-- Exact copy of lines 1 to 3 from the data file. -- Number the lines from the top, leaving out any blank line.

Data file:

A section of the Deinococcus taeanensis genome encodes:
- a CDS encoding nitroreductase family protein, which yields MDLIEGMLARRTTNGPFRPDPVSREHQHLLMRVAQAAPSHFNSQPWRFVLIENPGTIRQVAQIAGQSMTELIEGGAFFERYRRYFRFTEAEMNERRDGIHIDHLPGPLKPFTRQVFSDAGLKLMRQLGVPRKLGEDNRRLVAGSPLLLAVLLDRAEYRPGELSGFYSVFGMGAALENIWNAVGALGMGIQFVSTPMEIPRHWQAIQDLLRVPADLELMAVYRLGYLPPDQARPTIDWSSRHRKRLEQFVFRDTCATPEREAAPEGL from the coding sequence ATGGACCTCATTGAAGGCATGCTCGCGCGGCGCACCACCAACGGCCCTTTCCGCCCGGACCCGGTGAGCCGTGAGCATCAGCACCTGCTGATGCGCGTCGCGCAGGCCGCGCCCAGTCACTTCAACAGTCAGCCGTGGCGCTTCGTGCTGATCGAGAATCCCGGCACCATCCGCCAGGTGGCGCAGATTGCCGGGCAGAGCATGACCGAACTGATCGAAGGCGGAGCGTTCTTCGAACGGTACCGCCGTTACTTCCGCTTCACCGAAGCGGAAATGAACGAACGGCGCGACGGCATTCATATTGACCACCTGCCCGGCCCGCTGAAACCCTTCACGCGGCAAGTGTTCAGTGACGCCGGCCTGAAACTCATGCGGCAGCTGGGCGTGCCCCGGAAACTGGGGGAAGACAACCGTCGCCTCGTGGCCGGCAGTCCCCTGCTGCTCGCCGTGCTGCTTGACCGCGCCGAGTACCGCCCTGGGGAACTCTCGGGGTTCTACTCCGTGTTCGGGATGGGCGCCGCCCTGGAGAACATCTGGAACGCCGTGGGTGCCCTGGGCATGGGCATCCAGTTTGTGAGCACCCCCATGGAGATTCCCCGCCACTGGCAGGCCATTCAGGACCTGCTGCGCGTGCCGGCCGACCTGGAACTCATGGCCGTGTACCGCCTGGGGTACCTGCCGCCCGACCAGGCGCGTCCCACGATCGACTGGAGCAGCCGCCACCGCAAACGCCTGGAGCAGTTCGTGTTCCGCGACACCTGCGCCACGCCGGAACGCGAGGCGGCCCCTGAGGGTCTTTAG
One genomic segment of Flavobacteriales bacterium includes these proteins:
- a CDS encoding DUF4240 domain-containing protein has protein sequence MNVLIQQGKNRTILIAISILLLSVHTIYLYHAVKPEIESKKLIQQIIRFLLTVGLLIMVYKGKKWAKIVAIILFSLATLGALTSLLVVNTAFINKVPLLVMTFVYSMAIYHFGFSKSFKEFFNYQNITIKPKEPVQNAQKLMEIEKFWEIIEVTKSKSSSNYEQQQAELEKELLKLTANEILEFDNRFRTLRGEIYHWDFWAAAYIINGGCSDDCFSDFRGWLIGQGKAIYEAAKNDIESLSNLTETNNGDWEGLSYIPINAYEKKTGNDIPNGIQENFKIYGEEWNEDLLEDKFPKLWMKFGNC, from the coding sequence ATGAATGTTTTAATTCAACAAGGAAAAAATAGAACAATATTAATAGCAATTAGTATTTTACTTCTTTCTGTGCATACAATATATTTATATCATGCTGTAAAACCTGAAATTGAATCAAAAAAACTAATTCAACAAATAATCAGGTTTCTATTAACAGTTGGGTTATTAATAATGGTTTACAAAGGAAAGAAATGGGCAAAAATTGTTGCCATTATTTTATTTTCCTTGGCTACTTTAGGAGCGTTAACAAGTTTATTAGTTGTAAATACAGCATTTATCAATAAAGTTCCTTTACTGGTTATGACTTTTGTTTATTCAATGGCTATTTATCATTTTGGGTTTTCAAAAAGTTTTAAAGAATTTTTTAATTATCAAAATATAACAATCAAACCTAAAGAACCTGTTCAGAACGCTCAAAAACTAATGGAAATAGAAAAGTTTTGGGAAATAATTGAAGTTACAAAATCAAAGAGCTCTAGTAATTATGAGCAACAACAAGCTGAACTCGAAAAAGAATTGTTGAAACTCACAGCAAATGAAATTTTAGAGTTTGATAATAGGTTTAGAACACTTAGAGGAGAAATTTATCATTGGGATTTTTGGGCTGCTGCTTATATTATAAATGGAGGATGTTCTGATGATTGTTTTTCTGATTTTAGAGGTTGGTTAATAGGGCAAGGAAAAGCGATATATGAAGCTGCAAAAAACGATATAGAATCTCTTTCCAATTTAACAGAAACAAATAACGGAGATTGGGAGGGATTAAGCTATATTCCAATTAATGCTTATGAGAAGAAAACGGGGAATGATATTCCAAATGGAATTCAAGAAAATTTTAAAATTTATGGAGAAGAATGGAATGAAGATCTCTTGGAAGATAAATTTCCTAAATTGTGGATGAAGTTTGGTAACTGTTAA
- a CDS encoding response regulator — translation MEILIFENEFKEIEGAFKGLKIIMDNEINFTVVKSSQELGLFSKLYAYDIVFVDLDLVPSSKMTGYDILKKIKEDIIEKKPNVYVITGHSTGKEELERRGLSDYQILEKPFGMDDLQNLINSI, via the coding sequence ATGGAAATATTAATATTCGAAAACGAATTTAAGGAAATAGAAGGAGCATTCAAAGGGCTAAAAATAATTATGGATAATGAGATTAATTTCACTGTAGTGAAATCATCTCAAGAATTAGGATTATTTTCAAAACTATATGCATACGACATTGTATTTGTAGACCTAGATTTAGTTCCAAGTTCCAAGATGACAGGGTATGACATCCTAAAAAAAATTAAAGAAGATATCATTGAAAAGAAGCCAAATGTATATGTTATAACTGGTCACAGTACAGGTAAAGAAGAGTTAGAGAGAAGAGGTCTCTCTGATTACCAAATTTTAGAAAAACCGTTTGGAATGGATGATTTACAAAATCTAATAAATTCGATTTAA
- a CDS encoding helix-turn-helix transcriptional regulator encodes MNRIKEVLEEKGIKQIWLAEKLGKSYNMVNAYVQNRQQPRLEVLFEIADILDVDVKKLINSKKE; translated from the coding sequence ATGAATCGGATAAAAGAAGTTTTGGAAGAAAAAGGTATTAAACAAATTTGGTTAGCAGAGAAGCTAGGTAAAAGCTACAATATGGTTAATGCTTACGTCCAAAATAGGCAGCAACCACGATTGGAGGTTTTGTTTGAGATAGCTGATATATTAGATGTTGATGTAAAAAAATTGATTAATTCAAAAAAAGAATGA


A section of the Deinococcus taeanensis genome encodes:
- a CDS encoding nitroreductase family protein, which yields MDLIEGMLARRTTNGPFRPDPVSREHQHLLMRVAQAAPSHFNSQPWRFVLIENPGTIRQVAQIAGQSMTELIEGGAFFERYRRYFRFTEAEMNERRDGIHIDHLPGPLKPFTRQVFSDAGLKLMRQLGVPRKLGEDNRRLVAGSPLLLAVLLDRAEYRPGELSGFYSVFGMGAALENIWNAVGALGMGIQFVSTPMEIPRHWQAIQDLLRVPADLELMAVYRLGYLPPDQARPTIDWSSRHRKRLEQFVFRDTCATPEREAAPEGL from the coding sequence ATGGACCTCATTGAAGGCATGCTCGCGCGGCGCACCACCAACGGCCCTTTCCGCCCGGACCCGGTGAGCCGTGAGCATCAGCACCTGCTGATGCGCGTCGCGCAGGCCGCGCCCAGTCACTTCAACAGTCAGCCGTGGCGCTTCGTGCTGATCGAGAATCCCGGCACCATCCGCCAGGTGGCGCAGATTGCCGGGCAGAGCATGACCGAACTGATCGAAGGCGGAGCGTTCTTCGAACGGTACCGCCGTTACTTCCGCTTCACCGAAGCGGAAATGAACGAACGGCGCGACGGCATTCATATTGACCACCTGCCCGGCCCGCTGAAACCCTTCACGCGGCAAGTGTTCAGTGACGCCGGCCTGAAACTCATGCGGCAGCTGGGCGTGCCCCGGAAACTGGGGGAAGACAACCGTCGCCTCGTGGCCGGCAGTCCCCTGCTGCTCGCCGTGCTGCTTGACCGCGCCGAGTACCGCCCTGGGGAACTCTCGGGGTTCTACTCCGTGTTCGGGATGGGCGCCGCCCTGGAGAACATCTGGAACGCCGTGGGTGCCCTGGGCATGGGCATCCAGTTTGTGAGCACCCCCATGGAGATTCCCCGCCACTGGCAGGCCATTCAGGACCTGCTGCGCGTGCCGGCCGACCTGGAACTCATGGCCGTGTACCGCCTGGGGTACCTGCCGCCCGACCAGGCGCGTCCCACGATCGACTGGAGCAGCCGCCACCGCAAACGCCTGGAGCAGTTCGTGTTCCGCGACACCTGCGCCACGCCGGAACGCGAGGCGGCCCCTGAGGGTCTTTAG
One genomic segment of Flavobacteriales bacterium includes these proteins: